Here’s everything I’ve tried over the past few years to manage my anxiety and panic attacks:
- Breathing exercises.
- Diet changes.
- No alcohol.
- Fidget cubes.
- Thyroid tests.
- A new job.
- New roommates.
- Red wine.
- Stress gummies.
- Mental health days.
- Tea instead of coffee.
- Deep tissue massages.
- Long talks with friends and family.
Some things have worked—temporarily, at least.
Some haven’t worked at all.
Some have made things worse.
But none has been quite as effective as the 12-pound ball of energy curled up next to me right now.
His name is Benny, and he’s a mini poodle/miniature pinscher mix. I adopted him in November 2017, and he’s since made my life exponentially better. Though he’s an expensive little booger (carpet cleaning supplies, vet bills, toys, treats, and new sheets add up), he adds so much more to my days than he takes away.
I’d been talking about getting a dog for years, but I couldn’t make it work for one reason or another. I worked too much, my apartment wasn’t dog-friendly, my commute was too long, I wasn’t financially ready, etc. A product of an irresponsible breeding situation, Benny was worth the wait. More than a pet, more than an exercise partner, more than a cuddle buddy—Benny is family. Yes, it’s cliché, but hear me out.
To avoid a hassle with my apartment complex and to make travel to see my family on the East Coast easier, I asked my doctor to write me a letter, essentially prescribing me an “emotional support animal.” I didn’t have to make up a mental health issue—as she had already been treating me for anxiety for over a year—but I still felt like I was cheating the system. It’s a term that doesn’t mean much; your animal doesn’t have to be trained or certified in order to be called an emotional support animal.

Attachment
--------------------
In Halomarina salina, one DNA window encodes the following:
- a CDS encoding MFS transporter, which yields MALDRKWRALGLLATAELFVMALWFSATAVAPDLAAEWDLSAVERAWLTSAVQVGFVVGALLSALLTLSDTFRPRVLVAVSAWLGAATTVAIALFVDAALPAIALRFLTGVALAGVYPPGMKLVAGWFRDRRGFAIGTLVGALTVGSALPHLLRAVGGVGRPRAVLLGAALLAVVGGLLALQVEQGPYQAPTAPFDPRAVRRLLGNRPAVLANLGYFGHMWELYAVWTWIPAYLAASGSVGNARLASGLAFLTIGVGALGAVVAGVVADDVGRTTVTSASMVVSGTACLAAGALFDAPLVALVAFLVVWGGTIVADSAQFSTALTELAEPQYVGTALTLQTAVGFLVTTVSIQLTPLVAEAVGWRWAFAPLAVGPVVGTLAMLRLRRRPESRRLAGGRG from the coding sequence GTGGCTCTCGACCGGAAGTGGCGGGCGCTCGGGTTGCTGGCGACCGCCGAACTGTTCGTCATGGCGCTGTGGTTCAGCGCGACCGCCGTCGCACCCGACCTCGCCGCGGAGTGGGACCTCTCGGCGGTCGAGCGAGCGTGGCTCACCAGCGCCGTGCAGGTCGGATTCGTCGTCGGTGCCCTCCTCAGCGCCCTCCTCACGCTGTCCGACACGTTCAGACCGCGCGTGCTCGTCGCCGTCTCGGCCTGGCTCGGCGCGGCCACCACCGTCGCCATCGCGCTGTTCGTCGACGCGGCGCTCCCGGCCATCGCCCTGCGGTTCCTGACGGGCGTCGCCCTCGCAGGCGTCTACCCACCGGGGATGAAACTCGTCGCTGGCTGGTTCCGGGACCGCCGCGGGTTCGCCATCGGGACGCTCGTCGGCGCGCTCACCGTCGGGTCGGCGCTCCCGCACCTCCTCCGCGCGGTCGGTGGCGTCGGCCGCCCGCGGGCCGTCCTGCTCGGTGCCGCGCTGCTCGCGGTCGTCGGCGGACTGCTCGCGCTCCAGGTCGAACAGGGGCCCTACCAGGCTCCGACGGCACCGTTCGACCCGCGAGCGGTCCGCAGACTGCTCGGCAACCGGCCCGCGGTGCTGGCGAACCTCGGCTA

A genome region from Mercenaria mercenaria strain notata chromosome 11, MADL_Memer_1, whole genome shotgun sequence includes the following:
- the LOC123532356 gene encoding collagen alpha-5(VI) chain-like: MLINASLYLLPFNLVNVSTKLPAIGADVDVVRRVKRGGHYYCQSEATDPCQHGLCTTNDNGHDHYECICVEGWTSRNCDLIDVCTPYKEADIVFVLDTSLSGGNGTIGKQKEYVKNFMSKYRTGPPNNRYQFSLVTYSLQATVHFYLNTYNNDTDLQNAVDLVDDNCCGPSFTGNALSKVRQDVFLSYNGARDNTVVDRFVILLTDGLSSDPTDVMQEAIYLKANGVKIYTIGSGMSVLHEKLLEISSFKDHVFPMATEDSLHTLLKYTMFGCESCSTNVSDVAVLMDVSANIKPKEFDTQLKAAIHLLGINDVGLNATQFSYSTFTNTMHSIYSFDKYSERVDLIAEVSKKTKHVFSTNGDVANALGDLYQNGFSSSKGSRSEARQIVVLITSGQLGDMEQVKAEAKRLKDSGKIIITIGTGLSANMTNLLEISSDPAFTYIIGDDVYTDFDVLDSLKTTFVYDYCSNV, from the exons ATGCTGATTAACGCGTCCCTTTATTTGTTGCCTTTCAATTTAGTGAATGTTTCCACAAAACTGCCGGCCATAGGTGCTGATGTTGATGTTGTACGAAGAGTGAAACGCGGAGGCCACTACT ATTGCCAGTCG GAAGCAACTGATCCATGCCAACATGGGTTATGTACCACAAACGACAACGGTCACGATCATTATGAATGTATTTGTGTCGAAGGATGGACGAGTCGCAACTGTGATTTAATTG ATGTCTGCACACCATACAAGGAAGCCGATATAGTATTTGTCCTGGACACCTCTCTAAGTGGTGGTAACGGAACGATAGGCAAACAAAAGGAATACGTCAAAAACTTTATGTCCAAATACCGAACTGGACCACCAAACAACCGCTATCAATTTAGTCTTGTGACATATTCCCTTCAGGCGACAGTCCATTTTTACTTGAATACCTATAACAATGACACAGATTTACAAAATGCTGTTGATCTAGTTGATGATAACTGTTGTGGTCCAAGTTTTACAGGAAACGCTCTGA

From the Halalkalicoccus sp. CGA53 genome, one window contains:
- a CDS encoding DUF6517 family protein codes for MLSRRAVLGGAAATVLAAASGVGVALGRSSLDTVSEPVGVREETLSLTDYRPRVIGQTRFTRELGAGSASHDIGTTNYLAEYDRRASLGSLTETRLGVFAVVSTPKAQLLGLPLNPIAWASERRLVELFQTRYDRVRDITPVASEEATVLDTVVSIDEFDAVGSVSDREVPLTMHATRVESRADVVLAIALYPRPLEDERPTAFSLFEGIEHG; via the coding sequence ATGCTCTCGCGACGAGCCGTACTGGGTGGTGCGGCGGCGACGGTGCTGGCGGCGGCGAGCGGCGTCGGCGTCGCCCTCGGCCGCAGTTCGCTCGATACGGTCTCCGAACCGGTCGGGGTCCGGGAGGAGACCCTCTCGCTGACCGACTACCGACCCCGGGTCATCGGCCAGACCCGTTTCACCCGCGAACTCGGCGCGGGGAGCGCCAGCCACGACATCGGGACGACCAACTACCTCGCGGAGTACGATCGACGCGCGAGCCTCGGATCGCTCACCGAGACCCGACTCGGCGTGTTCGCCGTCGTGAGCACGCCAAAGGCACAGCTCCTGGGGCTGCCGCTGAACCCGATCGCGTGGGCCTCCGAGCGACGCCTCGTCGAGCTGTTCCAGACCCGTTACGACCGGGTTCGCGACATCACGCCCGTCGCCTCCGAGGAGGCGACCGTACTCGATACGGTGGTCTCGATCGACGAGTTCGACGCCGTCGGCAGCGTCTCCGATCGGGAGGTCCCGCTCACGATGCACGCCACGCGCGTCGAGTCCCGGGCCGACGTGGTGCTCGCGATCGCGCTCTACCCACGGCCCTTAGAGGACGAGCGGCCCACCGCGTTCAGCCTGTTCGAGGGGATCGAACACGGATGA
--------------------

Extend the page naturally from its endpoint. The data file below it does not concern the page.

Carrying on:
This squirrel-chasing, leaf-eating, sock-stealing little weirdo demonstrates unconditional love every day. It doesn’t matter if I’ve been in the shower for 10 minutes or on vacation for a week, he’s always overjoyed to see me. When he curls up against me at bedtime or sneaks a wet kiss when I’m not looking, the tightness in my chest loosens up. My thoughts slow down. The muscles in my face relax.
The other day, I counted how many pills were left in my bottle of Xanax—an as-needed prescription drug for when my anxiety attacks are too much to handle. There were 12 left. It was filled at the beginning of November—just a couple weeks before I got Benny—with 25 pills. To put things in perspective: I used to have to take one at least once a week. Since Benny came into my life, I’m down to one every other week. It may not seem like much, but, to me, it’s a significant improvement to my well-being.
So, here’s to you, Benny Boo. 💛